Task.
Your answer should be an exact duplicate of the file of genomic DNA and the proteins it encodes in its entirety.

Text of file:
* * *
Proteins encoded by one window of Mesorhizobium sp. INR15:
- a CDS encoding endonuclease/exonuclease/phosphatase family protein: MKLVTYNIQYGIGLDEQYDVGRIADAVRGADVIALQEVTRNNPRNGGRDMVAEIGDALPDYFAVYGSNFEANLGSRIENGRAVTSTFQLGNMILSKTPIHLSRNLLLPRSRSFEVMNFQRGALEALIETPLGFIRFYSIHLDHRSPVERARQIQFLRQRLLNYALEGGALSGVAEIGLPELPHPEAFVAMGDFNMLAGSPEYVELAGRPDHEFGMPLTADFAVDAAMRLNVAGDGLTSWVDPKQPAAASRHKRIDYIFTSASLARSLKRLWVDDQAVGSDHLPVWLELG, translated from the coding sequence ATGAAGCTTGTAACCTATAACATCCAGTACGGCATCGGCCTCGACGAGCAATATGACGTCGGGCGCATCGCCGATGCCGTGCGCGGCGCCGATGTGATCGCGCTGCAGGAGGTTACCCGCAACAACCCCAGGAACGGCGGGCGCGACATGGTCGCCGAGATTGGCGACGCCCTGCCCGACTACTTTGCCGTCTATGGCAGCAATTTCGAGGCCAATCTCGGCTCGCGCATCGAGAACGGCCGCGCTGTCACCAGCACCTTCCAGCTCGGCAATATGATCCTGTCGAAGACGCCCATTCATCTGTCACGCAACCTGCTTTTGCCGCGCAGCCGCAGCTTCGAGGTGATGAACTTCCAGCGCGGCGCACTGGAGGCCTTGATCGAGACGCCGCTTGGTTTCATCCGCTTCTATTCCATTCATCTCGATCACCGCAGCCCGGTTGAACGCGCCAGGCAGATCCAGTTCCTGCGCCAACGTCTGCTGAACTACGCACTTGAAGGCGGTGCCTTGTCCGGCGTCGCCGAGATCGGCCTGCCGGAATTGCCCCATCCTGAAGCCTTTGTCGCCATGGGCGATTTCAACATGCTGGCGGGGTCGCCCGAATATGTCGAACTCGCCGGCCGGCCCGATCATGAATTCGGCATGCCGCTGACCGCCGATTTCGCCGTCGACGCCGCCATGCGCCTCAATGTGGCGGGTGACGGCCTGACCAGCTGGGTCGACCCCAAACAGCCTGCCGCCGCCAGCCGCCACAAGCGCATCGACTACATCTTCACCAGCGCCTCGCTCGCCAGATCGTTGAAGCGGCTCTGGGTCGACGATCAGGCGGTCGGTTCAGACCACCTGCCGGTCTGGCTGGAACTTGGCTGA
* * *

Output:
Proteins encoded by one window of Mesorhizobium sp. INR15:
- a CDS encoding endonuclease/exonuclease/phosphatase family protein: MKLVTYNIQYGIGLDEQYDVGRIADAVRGADVIALQEVTRNNPRNGGRDMVAEIGDALPDYFAVYGSNFEANLGSRIENGRAVTSTFQLGNMILSKTPIHLSRNLLLPRSRSFEVMNFQRGALEALIETPLGFIRFYSIHLDHRSPVERARQIQFLRQRLLNYALEGGALSGVAEIGLPELPHPEAFVAMGDFNMLAGSPEYVELAGRPDHEFGMPLTADFAVDAAMRLNVAGDGLTSWVDPKQPAAASRHKRIDYIFTSASLARSLKRLWVDDQAVGSDHLPVWLELG, translated from the coding sequence ATGAAGCTTGTAACCTATAACATCCAGTACGGCATCGGCCTCGACGAGCAATATGACGTCGGGCGCATCGCCGATGCCGTGCGCGGCGCCGATGTGATCGCGCTGCAGGAGGTTACCCGCAACAACCCCAGGAACGGCGGGCGCGACATGGTCGCCGAGATTGGCGACGCCCTGCCCGACTACTTTGCCGTCTATGGCAGCAATTTCGAGGCCAATCTCGGCTCGCGCATCGAGAACGGCCGCGCTGTCACCAGCACCTTCCAGCTCGGCAATATGATCCTGTCGAAGACGCCCATTCATCTGTCACGCAACCTGCTTTTGCCGCGCAGCCGCAGCTTCGAGGTGATGAACTTCCAGCGCGGCGCACTGGAGGCCTTGATCGAGACGCCGCTTGGTTTCATCCGCTTCTATTCCATTCATCTCGATCACCGCAGCCCGGTTGAACGCGCCAGGCAGATCCAGTTCCTGCGCCAACGTCTGCTGAACTACGCACTTGAAGGCGGTGCCTTGTCCGGCGTCGCCGAGATCGGCCTGCCGGAATTGCCCCATCCTGAAGCCTTTGTCGCCATGGGCGATTTCAACATGCTGGCGGGGTCGCCCGAATATGTCGAACTCGCCGGCCGGCCCGATCATGAATTCGGCATGCCGCTGACCGCCGATTTCGCCGTCGACGCCGCCATGCGCCTCAATGTGGCGGGTGACGGCCTGACCAGCTGGGTCGACCCCAAACAGCCTGCCGCCGCCAGCCGCCACAAGCGCATCGACTACATCTTCACCAGCGCCTCGCTCGCCAGATCGTTGAAGCGGCTCTGGGTCGACGATCAGGCGGTCGGTTCAGACCACCTGCCGGTCTGGCTGGAACTTGGCTGA